Here’s a quick look at the possible winners and losers on the London stock market as the FTSE 100 looks at a reshuffle to ditch poor performers and promote rising stars.
The FTSE goes through a review every three months.
In the first week of June, the biggest name expected to wave goodbye to the FTSE’s index of the 100 most capitalised companies is the Royal Mail.
Although the Mail has posted good figures with better than expected profits, the company is considered vulnerable from relying too much on international business at the expense of letters and direct mail falling away at home.
The FTSE’s smallest drugs firm is also teetering on the brink of relegation.
Hikma Pharmaceuticals faces a number of problems – a generic asthma drug the management was banking on is rumoured unlikely to win approval in the US and the management is under fire for breaking rules when acquiring West Ward Columbus.
Other companies looking at leaving the FTSE100 include shopping centre manager Intu Properties, credit firm Provident Financial and property developer Hammerson, says Helal Miah of The Share Centre.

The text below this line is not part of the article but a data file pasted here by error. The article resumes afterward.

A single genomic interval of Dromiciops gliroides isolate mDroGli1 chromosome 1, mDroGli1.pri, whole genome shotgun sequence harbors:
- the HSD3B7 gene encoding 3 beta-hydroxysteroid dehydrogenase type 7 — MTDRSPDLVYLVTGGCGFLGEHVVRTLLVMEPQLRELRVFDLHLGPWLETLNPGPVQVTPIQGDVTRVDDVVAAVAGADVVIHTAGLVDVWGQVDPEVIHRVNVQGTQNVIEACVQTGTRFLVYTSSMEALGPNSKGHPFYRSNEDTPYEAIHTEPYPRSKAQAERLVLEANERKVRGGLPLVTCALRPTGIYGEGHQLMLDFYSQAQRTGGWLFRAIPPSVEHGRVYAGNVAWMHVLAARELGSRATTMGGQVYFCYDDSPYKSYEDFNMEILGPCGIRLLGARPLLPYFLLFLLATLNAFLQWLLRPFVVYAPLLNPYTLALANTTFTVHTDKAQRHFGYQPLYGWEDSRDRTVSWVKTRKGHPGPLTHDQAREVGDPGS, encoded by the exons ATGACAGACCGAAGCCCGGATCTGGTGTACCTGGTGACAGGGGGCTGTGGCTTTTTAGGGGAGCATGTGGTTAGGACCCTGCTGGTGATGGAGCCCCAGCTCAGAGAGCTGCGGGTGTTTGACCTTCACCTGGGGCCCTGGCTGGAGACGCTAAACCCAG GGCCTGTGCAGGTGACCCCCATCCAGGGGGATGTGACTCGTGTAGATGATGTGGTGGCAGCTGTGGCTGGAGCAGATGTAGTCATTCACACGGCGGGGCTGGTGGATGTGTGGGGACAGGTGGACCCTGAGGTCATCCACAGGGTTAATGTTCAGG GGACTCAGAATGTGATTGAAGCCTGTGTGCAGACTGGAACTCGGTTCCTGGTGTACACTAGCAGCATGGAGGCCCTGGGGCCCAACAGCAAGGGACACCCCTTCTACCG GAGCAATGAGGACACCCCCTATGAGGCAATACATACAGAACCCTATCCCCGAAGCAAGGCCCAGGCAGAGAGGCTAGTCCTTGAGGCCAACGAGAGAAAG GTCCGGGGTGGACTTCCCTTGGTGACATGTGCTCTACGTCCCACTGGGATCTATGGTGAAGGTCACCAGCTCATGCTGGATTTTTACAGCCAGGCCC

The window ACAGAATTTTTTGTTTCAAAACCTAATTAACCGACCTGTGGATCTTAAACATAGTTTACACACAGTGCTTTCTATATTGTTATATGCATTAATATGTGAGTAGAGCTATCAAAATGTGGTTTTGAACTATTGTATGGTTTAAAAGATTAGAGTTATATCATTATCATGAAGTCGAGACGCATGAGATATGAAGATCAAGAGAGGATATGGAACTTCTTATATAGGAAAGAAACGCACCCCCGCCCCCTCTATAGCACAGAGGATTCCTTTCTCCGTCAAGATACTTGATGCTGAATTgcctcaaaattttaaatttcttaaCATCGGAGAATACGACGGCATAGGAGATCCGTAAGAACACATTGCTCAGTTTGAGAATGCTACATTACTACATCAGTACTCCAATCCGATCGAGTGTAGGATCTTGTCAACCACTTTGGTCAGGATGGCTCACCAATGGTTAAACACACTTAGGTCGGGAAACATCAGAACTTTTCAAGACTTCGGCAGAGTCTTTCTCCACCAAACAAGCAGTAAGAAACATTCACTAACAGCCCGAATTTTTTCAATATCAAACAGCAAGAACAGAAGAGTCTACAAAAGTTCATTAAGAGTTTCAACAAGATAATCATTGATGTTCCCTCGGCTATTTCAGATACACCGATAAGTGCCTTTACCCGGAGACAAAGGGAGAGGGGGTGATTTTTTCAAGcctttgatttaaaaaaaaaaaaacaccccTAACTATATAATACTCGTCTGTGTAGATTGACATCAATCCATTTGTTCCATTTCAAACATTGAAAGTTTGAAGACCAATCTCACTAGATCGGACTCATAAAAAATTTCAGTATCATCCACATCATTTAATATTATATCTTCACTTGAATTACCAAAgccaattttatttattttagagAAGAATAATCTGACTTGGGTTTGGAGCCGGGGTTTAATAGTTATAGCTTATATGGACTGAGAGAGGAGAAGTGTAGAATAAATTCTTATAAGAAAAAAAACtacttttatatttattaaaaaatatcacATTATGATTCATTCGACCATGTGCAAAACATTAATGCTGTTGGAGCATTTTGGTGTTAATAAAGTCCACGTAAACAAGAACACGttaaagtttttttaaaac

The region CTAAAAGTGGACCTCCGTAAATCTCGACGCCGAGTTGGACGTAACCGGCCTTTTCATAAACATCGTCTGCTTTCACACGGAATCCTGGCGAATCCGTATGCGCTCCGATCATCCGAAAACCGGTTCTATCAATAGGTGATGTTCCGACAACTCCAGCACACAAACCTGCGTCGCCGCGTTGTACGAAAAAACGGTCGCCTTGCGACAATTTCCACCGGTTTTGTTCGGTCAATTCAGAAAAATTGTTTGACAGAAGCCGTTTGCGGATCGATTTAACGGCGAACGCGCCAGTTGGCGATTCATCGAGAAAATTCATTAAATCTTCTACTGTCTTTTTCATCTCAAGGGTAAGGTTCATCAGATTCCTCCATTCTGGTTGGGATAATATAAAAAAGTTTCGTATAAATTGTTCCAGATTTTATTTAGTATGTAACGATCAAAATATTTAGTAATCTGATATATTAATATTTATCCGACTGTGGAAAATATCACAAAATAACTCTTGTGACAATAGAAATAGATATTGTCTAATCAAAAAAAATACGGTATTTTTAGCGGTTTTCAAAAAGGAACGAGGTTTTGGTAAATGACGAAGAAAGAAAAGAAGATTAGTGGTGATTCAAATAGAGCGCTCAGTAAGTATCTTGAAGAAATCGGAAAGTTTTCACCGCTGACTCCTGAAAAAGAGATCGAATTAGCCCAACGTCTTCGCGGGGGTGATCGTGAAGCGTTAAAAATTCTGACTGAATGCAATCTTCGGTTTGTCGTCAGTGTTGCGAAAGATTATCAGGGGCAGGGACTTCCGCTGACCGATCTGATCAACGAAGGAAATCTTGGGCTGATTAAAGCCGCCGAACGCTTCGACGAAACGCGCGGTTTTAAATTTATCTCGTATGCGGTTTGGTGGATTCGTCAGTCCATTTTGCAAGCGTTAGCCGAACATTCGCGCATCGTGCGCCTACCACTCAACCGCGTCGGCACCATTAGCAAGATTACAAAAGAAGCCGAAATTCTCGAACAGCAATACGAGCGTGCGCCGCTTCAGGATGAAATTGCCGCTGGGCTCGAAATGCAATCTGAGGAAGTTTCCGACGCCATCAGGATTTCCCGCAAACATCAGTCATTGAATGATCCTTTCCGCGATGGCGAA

The most tipped firm to enter the FTSE100 is security provider G4S. The company is the London stock exchange’s largest employer and operates in 110 countries.
“Snapping at its heels is warehouse and industrial properties developer Segro. The group, whose customers are in the UK and Continental Europe, focuses on edge of town flexible business spaces,” said Miah.
Tipped for promotion
“The increasing interest for online shopping means the demand for warehouse space is needed now more than ever, and this is likely to be the reason for its success of late.
“Also in contention is housebuilder Berkeley whose shares have recovered to pre-Brexit levels, NMC Healthcare which is one of the largest health care providers in the private sector in the UAE and precious metals mining company Polymetal International. It will definitely be worth keeping an eye on their prices over the next few days.”
In the last FTSE reshuffle, which was in March, retailer Dixons Carphone and business manager Capita dropped out of the top 100.